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Sherman Yoder Part 3./; Complete solution to score A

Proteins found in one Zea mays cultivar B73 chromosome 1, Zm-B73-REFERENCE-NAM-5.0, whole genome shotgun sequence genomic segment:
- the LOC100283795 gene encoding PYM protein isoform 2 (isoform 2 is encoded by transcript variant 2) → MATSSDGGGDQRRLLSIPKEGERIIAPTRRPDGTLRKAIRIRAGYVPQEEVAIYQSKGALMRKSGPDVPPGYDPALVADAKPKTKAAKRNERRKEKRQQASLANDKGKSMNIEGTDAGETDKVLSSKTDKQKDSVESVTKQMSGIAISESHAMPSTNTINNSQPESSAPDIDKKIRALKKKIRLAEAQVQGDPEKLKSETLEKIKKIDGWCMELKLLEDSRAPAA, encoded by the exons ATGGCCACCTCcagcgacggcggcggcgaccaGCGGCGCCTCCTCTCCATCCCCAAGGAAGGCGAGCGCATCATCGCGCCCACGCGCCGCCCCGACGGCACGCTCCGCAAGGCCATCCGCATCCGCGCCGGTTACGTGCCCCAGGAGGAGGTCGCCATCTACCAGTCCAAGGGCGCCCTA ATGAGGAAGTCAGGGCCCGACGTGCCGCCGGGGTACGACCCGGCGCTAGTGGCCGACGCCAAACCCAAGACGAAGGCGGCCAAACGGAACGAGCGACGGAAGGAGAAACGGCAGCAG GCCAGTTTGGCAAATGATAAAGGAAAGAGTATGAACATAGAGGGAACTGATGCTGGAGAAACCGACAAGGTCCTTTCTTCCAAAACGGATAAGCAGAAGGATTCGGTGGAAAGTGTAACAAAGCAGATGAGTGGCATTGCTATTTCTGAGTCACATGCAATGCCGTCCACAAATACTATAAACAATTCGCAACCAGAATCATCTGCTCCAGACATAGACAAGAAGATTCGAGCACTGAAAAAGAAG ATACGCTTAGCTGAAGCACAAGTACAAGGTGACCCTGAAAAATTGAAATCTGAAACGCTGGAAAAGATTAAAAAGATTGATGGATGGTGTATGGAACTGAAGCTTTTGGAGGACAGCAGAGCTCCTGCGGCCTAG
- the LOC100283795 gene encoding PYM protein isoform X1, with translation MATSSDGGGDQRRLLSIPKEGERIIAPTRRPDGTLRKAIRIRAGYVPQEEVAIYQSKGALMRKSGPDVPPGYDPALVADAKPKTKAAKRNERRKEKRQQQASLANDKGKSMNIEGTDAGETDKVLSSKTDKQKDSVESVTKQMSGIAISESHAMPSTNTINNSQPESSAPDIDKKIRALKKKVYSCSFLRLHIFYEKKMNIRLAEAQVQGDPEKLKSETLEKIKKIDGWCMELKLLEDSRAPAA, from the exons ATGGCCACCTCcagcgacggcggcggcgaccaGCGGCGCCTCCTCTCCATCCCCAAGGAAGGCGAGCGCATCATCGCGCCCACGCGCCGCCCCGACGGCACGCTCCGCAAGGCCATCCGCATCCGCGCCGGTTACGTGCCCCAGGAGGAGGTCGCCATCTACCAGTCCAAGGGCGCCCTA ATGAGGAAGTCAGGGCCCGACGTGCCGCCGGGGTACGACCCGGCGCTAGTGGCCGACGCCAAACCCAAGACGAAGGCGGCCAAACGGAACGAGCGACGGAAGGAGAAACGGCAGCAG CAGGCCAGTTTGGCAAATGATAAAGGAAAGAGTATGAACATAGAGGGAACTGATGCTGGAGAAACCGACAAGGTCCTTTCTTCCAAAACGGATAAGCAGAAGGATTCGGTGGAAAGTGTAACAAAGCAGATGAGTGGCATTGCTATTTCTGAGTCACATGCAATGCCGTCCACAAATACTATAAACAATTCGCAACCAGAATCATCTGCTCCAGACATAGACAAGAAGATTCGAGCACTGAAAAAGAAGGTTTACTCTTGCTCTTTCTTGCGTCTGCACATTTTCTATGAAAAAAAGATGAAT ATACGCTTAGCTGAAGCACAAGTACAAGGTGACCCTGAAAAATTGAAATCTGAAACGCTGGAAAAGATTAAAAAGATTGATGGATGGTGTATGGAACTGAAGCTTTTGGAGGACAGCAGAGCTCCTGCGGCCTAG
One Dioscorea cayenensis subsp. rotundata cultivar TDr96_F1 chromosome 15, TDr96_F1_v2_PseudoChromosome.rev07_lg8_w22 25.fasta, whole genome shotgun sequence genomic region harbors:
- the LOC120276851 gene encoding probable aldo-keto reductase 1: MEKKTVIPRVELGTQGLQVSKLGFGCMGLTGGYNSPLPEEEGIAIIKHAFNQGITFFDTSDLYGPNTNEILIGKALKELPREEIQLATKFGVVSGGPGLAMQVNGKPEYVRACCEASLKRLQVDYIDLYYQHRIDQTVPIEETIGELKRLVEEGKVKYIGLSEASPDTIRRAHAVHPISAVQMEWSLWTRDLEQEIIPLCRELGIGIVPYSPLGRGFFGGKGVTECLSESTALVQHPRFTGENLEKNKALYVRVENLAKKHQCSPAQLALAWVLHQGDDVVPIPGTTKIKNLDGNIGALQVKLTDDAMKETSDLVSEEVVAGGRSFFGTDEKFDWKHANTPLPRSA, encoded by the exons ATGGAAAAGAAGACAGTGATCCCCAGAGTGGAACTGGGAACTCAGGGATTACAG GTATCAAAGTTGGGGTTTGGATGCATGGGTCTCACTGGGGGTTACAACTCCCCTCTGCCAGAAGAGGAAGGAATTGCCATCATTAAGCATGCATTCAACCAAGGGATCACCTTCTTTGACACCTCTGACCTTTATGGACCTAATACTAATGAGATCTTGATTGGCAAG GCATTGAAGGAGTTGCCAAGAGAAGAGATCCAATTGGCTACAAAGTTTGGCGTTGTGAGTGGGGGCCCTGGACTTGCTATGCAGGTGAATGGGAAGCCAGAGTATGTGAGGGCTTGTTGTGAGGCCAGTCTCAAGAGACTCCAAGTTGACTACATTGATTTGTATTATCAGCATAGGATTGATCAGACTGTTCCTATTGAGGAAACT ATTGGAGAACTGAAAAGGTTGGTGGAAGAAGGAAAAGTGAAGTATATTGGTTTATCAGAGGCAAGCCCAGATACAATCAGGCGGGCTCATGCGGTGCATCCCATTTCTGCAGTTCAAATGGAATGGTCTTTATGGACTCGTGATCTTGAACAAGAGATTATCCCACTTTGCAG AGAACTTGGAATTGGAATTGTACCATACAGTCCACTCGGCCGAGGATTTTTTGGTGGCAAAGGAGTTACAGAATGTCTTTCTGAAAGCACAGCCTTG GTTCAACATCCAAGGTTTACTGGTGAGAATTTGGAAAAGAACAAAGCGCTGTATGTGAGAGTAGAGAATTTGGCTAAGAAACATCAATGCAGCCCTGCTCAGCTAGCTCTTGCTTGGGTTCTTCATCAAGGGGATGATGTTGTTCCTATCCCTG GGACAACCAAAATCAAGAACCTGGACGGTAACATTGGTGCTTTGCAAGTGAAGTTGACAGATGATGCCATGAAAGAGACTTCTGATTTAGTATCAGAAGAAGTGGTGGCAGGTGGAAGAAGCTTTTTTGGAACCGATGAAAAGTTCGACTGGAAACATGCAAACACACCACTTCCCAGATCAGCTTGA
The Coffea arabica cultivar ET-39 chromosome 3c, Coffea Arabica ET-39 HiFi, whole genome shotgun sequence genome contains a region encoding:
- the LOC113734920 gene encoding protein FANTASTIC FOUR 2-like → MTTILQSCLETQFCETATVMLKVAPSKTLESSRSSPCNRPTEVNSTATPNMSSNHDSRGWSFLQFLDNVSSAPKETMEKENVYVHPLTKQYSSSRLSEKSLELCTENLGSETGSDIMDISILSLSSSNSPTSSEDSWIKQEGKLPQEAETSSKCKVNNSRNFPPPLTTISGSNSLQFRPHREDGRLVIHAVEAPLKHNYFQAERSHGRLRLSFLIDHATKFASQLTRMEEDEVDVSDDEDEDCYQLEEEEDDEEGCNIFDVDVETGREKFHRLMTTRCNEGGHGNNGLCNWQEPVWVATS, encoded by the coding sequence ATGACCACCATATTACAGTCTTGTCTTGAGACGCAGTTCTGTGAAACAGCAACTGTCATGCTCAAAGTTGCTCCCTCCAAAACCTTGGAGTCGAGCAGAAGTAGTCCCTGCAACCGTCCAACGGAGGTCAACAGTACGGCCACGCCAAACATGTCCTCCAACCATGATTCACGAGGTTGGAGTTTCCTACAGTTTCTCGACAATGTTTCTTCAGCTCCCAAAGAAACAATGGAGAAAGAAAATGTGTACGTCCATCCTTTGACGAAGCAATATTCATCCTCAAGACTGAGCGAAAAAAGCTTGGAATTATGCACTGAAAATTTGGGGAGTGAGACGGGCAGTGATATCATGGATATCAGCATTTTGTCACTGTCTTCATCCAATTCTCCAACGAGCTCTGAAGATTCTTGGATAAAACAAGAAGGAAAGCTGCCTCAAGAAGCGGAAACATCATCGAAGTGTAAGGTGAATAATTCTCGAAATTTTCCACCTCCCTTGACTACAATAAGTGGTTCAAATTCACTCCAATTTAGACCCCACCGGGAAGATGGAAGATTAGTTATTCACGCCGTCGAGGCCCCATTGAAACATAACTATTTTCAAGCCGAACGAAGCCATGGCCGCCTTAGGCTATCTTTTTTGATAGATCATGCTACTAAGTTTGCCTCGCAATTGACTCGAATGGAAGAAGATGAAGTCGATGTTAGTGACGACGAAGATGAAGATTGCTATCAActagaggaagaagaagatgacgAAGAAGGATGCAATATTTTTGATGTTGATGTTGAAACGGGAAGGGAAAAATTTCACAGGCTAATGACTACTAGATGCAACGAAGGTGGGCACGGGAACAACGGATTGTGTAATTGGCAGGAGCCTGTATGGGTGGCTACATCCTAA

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Module – Gerontology Worksheets to Prepare for Simulation Cases vSim Scenario (Patient) – Sherman “Red” Yoder Part 3 Part 1: Plan of Care Concept Map (adapted from vSim template) Simulation Pa... tient Overview • Client summary: presentation, medical history and background, physical assessment findings, medications, diagnostics • brief summary of pathophysiology and rationale for clinical manifestations Sherman “Red” Yoder is an 80-year-old farmer and war veteran who was admitted five days ago with sepsis caused by an infected wound on his right great toe. The wound has been treated with oral antibiotics, but he has been nonadherent with the medication. His current medical problems include type 2 diabetes. Mr. Yoder is alert and oriented, and vital signs are stable. Fasting blood glucose this morning is 118 mg/dL. He had his usual night of sleep. He was up several times to go to the bathroom, but he is very slow and weak. Since his catheter was removed yesterday he has urge incontinence. You need to assess his independence in activities of daily living and discuss living arrangements after discharge. He lives alone on a farm located 20 miles outside of town. His son and daughter-in-law, Jon and Judy, live nearby, and they have been helping him. Judy will participate in the discussion about living arrangements. Sherman Yoder was admitted 5 days ago due to an infected wound in his right great toe and is treated with oral antibiotics, but he has been non-compliant with the medication. He is diagnosed with type 2 diabetes. In type 2 diabetes, there is a destruction of the beta cells that results in decreased insulin production, increased glucose production by the liver, and fasting hyperglycemia (Hinkle & Cheever, 2018). In the case of Skyler, he had been diagnosed with hypoglycemia. This was shown as he had a blood sugar of 39 mg/dL. According to Hinkle and Cheever (2018), severe hypoglycemia is when glucose levels are less than 40mg/dL. Furthermore, it can occur when there is too much insulin or oral hypoglycemic agents, too little food, or excessive physical activity. In Skyler’s case, he stated he only ate breakfast in the morning and began to play basketball, causing his hypoglycemia. Hypoglycemia can be further broken down into three type, mild, moderate and severe. With Skyler, he had been going through severe hypoglycemia where the CNS function is so impaired that the patient needs the assistance of another person (the nurse) for treatment of hypoglycemia and can be manifested by disoriented behaviour, seizures, difficulty arousing from sleep, or loss of consciousness (Hinkle & Cheever, 2018). Complications that contribute to the increased risk of foot problems and infections include the following: • Neuropathy: Sensory neuropathy leads to loss of pain and pressure sensation, and autonomic neuropathy leads to increased dryness and fissuring of the skin (secondary to decreases sweating). Motor neuropathy results in muscular atrophy, which may lead to changes in the shape of the foot • Peripheral vascular disease: Poor circulation of the lower extremities contributes to poor wound healing and the development of gangrene • Immunocompromised: Hyperglycemia impairs the ability of specialized leukocytes to destroy bacteria. Therefore, in poorly controlled diabetes, there is a lowered resistance to certain infections This study source was downloaded by from CourseH on 08-01-2021 16:02:47 GMT -05:00 The typical sequence of events in the development of a diabetic foot ulcer begins with a soft tissue injury of the foot, formation of a fissure between the toes or in an area of dry skin, or formation of a callus (Hinkle & Cheever, 2018). Patients with an insensitive foot do not feel injuries, which may be thermal (e.g., from using heating pads, walking barefoot on hot concrete, testing bathwater with the foot), chemical (e.g., burning the foot while using caustic agents on calluses, corns, or bunions), or traumatic (e.g., injuring skin while cutting nails, walking with an undetected foreign object in the shoe, or wearing ill-fitting shoes and socks) (Hinkle & Cheever, 2018). Assessment Anticipated Physical Assessment Findings • additional focused assessment • relevant cues (S&S) • cues indicating need for immediate concern and rationale Anticipated Diagnostic Tests • relevant cues (abnormal findings) • additional tests to consider Focused Assessment • Integ: Head to toe skin assessment, Wound assessment • General: obesity, emaciation, contractures, weakness, altered sensation • Symptoms: incontinence of urine, inability to turn, decreased fluid, calorie and protein intake Cues for indicating concern: Signs of infection present. (Hinkle & Cheever, 2018) • Lawton Instrumental Activities of Daily Living (IADL) Scale • Katz Index of Independence in Activities of Daily Living (ADL) • Transitional Care Model (TCM): Hospital Discharge Screening Criteria for High Risk Older Adults • Blood Glucose Test Plan Anticipated Care Priorities Anticipated Nursing Interventions • Deficient knowledge related to diabetic foot ulcer, diabetes self-care, and diabetic diet (Ackley, Ladwig, & Makic, 2017) • Patient education related to changes in lifestyle related to diagnosis of diabetes and wound care • Patient education related to medication administration Part 1: Medication Worksheet (one per medication) (adapted from vSim template) Medication Classification Insulin, Regular Antidiabetics, Hormones Dose - PO, IV, IM.SC or most common route Route: SC Ketoacidosis—Regular (100 units/mL) Insulin Only IV (Adults): 0.1 unit/kg/hr as a continuous infusion. IV (Children): Loading dose-0.1 unit/kg, then maintenance continuous infusion 0.05–0.2 unit/kg/hr, titrate to optimal rate of decrease of serum glucose of 80–100 mg/dL/hr. Maintenance Therapy Subcut (Adults and Children): 0.5–1 unit/kg/day in divided doses. Adolescents during rapid growth—0.8– 1.2 unit/kg/day in divided doses. Treatment of Hyperkalemia Subcut, IV (Adults and Children): dextrose 0.5–1g/kg combined with insulin 1 unit for every 4–5 g dextrose given. (Vallerand & Sanoski, 2015) Purpose/Main Drug Actions Indication: Control of hyperglycemia in patients with diabetes mellitus. Concentrated regular insulin U-500: Only for use in patients with insulin requirements >200units/day. Unlabeled Use: Treatment of hyperkalemia. Action: Lowers blood glucose by: stimulating glucose uptake in skeletal muscle and fat, inhibiting hepatic glucose production. Other actions of insulin: inhibition of lipolysis and proteolysis, enhanced protein synthesis. Therapeutic Effects: Control of hyperglycemia in diabetic patients. (Vallerand & Sanoski, 2015) Nursing Considerations/Actions Warnings, Side Effects or Potential Complications • Assess patient periodically for symptoms of hypoglycemia (anxiety; restlessness; tingling in hands, feet, lips, or tongue; chills; cold sweats; confusion; cool, pale skin; difficulty in concentration; drowsiness; nightmares or trouble sleeping; excessive hunger; headache; irritability; nausea; nervousness; tachycardia; tremor; weakness; unsteady gait) and hyperglycemia (confusion, drowsiness; flushed, dry skin; fruit-like breath odor; rapid, deep breathing, polyuria; loss of appetite; unusual thirst) during therapy (Vallerand & Sanoski, 2015) ISBAR Worksheet (adapted from vSim) ISBAR Student Notes Introduction • Your name, position (Nursing student), unit you are working on • What is the purpose of this communication? Hello, my name is Allen and I am a nursing student on the floor today. I am going to be giving you report on Sherman “Red” Yoder. Situation • What is happening at the moment? • Patient’s name, age, specific reason for visit/admission Sherman Yoder is an 80-year-old male that was admitted for a wound infection on his right great toe and is ready for discharge today. Background • What are the issues that led up to this situation? • Patient’s primary diagnosis, date of admission, current orders The patient is not complying with medications and is diabetic. Current orders are as follows: call home health agency, perform patient assessment tools and the ability to handle his own medications. Assessment • What do you believe the problem is? • Current pertinent assessment data using head to toe or focused assessment approach, Patient’s vitals are stable. The focus is on the assessment of the functional status of the patient for his discharge. Nurse will use the Katz Index of ADL tool, IADL, and TCM assessment tool. • Pertinent diagnostics • Vital signs Recommendation • What should be done to correct this situation? • Any orders or recommendations you have for this patient Perform all the necessary assessments and education prior to discharging the patient. Call home health agency. Opening Questions How did the simulated experience of Red Yoder's case make you feel? This simulation was very straight forward, however, I have not heard of or used the assessment tools listed in the simulation, so that was new to me. What nursing actions did you feel were appropriate within this scenario? Patient education and using assessment tools were the most appropriate actions for this scenario. Scenario Analysis Questions* PCC/I What information should be included in the hand-off communication to the home health nurse about Red Yoder and his family for a successful transition from acute care to the home environment? See SBAR above. S/QI For the following Safety/Quality Improvement measures, what nursing actions should be taken during Red Yoder's case? Safety/Quality Improvement Measures  Nursing Actions Medication administration  Perform assessment to assess patient’s ability to handle his own medications Coordination of care transition to home environment  Assess patient’s readiness for discharge Home safety  Perform morse fall assessment to see if patient is at high risk for falls PCC/I What appropriate assessments were made to help you decide what interventions Red Yoder needed for transitioning home? Assessing the patient’s readiness for discharge helped decide what interventions were needed for Red. Concluding Questions Reflecting on Red Yoder's case, were there any actions you would do differently? If so, what were these actions, and why would you do them differently? I would not do anything differently. How would you apply the knowledge and skills that you obtained in Red Yoder's case to an actual patient care situation? In an actual patient care situation, I now have the knowledge on the assessment tools used in the simulation. References Ackley, B. J., Ladwig, G. B., & Makic, M. B. F. (2017). Nursing diagnosis handbook: An evidence-based guide to planning care (11th ed.). St. Louis, MO: Elsevier. Hinkle, J.L. & Cheever, K.H. (2018). Brunner & Suddarth's Textbook of Medical-Surgical Nursing (14th ed.). Philadelphia: Wolters Kluwer. Vallerand, A., & Sanoski, C. (2015). Davis’s Drug Guide for Nurses. (14th ed.). Philadelphia, PA: F. A. Davis Company. [Show More]